NASA is about to make a big announcement from its Curiosity Rover Mars mission according to John Grotzinger, its principal investigator. Will it be a giant leap forward in the search for life on Mars? Speculation began soon after Grotzinger gave an interview on NPR public radio on November 20 where he said: “This data is gonna be one for the history books. It’s looking really good.” Â Â In the NPR interview, Grotzinger said it would be several weeks before his team would announce their finding. A clue as to what was discovered is that the data comes from Curiosity’s Sample Analysis at Mars instrumentâ€“ basically an onboard chemistry lab that is capable of identifying organic compounds â€“ the carbon-containing building blocks of life as we know it. While organic compounds do not necessarily mean that life exists/existed on Mars, they are a vital ingredient in the formation of life. NASAâ€™s big upcoming announcement is most likely to be that it has discovered organic compounds on Mars â€“ possibly, the fossilized remains of ancient Martian microbes.
NASA has been here before. In August 1996, David McKay and a team of NASA scientists published their analysis of a Martian meteorite discovered in Antarctica. The meteorite was found to have carbon compounds that looked very much like fossil remains of ancient Martian microbes. Here is how Mackay explained their findings:
The carbonate globules are similar in texture and size to some terrestrial bacterially induced carbonate precipitates. Although inorganic formation is possible, formation of the globules by biogenic processes could explain many of the observed features, including the PAHs [polycyclic aromatic hydrocarbons]. The PAHs, the carbonate globules, and their associated secondary mineral phases and textures could thus be fossil remains of a past martian biota.
The announcement was big news at the time, and led to President Clinton making a statement:
It is well worth contemplating how we reached this moment of discovery. More than 4 billion years ago this piece of rock was formed as a part of the original crust of Mars. After billions of years it broke from the surface and began a 16 million year journey through space that would end here on Earth. It arrived in a meteor shower 13,000 years ago. And in 1984 an American scientist on an annual U.S. government mission to search for meteors on Antarctica picked it up and took it to be studied. Appropriately, it was the first rock to be picked up that year â€” rock number 84001. Today, rock 84001 speaks to us across all those billions of years and millions of miles. It speaks of the possibility of life. If this discovery is confirmed, it will surely be one of the most stunning insights into our universe that science has ever uncovered. Its implications are as far-reaching and awe-inspiring as can be imagined. Even as it promises answers to some of our oldest questions, it poses still others even more fundamental.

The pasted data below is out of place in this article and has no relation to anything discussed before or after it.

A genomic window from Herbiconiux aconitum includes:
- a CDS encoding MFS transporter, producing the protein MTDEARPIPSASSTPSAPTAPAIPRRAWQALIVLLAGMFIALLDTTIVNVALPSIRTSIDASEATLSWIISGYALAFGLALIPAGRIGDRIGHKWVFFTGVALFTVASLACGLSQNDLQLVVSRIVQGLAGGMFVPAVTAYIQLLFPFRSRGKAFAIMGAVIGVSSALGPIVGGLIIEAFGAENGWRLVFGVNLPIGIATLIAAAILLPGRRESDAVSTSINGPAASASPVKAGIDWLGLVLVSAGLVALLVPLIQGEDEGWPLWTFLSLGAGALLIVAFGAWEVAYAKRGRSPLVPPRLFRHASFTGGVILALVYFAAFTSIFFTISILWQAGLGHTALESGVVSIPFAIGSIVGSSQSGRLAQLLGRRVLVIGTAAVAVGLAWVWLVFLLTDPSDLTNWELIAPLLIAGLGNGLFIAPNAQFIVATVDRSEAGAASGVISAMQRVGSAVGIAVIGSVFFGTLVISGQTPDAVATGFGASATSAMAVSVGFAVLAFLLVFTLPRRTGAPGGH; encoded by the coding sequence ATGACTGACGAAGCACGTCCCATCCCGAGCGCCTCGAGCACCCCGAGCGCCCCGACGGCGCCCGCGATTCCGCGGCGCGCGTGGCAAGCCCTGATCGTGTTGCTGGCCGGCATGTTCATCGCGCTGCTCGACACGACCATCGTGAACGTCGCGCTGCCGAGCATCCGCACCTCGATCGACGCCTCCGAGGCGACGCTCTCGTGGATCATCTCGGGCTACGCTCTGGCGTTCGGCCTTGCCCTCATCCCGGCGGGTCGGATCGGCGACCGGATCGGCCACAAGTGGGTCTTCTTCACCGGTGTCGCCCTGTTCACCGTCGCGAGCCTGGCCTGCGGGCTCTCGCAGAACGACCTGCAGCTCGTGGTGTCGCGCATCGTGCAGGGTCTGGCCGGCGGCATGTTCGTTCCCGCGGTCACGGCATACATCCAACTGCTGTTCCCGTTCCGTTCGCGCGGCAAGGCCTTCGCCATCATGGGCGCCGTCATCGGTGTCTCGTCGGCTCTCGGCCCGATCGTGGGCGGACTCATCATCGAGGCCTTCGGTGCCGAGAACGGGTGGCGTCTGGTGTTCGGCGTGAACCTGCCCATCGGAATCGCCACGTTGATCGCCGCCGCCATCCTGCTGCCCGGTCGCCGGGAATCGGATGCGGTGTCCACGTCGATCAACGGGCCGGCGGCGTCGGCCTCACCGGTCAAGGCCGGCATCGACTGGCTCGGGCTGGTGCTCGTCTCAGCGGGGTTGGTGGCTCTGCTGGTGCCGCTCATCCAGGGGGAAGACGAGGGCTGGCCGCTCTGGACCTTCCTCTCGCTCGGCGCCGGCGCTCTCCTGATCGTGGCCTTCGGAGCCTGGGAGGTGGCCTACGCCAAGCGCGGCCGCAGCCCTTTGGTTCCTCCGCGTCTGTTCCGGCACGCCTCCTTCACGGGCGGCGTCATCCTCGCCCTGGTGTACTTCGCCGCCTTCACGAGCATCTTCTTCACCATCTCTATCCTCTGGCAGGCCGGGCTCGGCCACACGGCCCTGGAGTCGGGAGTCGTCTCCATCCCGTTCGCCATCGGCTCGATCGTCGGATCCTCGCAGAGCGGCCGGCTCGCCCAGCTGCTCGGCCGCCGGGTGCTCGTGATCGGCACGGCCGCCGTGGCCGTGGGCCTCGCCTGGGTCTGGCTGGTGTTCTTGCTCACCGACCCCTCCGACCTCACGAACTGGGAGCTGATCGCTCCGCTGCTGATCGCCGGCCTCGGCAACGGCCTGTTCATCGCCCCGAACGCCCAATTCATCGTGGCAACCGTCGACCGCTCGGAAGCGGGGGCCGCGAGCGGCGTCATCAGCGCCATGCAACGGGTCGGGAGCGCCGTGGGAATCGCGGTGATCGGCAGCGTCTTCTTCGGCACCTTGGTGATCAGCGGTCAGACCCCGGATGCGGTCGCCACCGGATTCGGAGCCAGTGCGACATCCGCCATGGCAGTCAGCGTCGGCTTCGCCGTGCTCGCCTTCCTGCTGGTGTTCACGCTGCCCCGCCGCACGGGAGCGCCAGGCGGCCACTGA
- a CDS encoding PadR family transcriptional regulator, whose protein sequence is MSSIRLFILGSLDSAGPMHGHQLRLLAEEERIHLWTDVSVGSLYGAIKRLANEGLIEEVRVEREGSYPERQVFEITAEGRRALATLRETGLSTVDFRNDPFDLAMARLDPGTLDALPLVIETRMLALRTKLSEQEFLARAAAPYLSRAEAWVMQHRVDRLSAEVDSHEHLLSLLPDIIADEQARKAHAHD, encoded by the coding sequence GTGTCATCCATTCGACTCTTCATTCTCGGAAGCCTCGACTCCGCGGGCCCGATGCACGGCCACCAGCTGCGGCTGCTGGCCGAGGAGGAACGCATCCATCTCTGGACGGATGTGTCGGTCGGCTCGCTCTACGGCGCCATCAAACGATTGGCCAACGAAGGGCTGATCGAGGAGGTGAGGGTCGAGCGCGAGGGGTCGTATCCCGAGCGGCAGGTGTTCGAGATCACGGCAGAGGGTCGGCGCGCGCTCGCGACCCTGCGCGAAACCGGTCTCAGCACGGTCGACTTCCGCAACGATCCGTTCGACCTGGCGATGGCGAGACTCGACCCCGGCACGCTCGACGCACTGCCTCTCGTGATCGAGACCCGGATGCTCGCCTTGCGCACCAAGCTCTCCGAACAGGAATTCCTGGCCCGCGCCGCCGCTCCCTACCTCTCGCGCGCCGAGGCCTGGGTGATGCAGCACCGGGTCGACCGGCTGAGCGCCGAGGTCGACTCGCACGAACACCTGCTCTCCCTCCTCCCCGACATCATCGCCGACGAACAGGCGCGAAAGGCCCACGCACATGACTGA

The 1996 discovery then got bogged down in scientific debate over whether or not the meteorite was polluted by Earth microbes. Critics claimed NASA scientists had not sufficiently accounted for this possibility. Not so according to a new 2009 study by NASA scientists, including McKay, from the Johnson Space Center that upheld the earlier findings and concluded: â€œNone of the original features supporting our hypothesis for ALH84001 has either been discredited or has been positively ascribed to non-biologic explanations.”
The continuing debate over the 1996 Mars meteorite has led to Grotzinger and his team taking a cautious approach to announcing the results of their analysis of the data sent back by Curiosityâ€™s SAM instrument. If, as Grotnzinger suggests, the results are upheld, we will soon hear that organic compounds have been found on Mars. More importantly, they might be the fossil remnants of ancient microbiological life. You can then expect President Obama following in the footsteps of President Clinton, and make his own public announcement concerning the implications of ancient life on Mars.
Â© Copyright 2012. Michael E. Salla. Exopolitics.org
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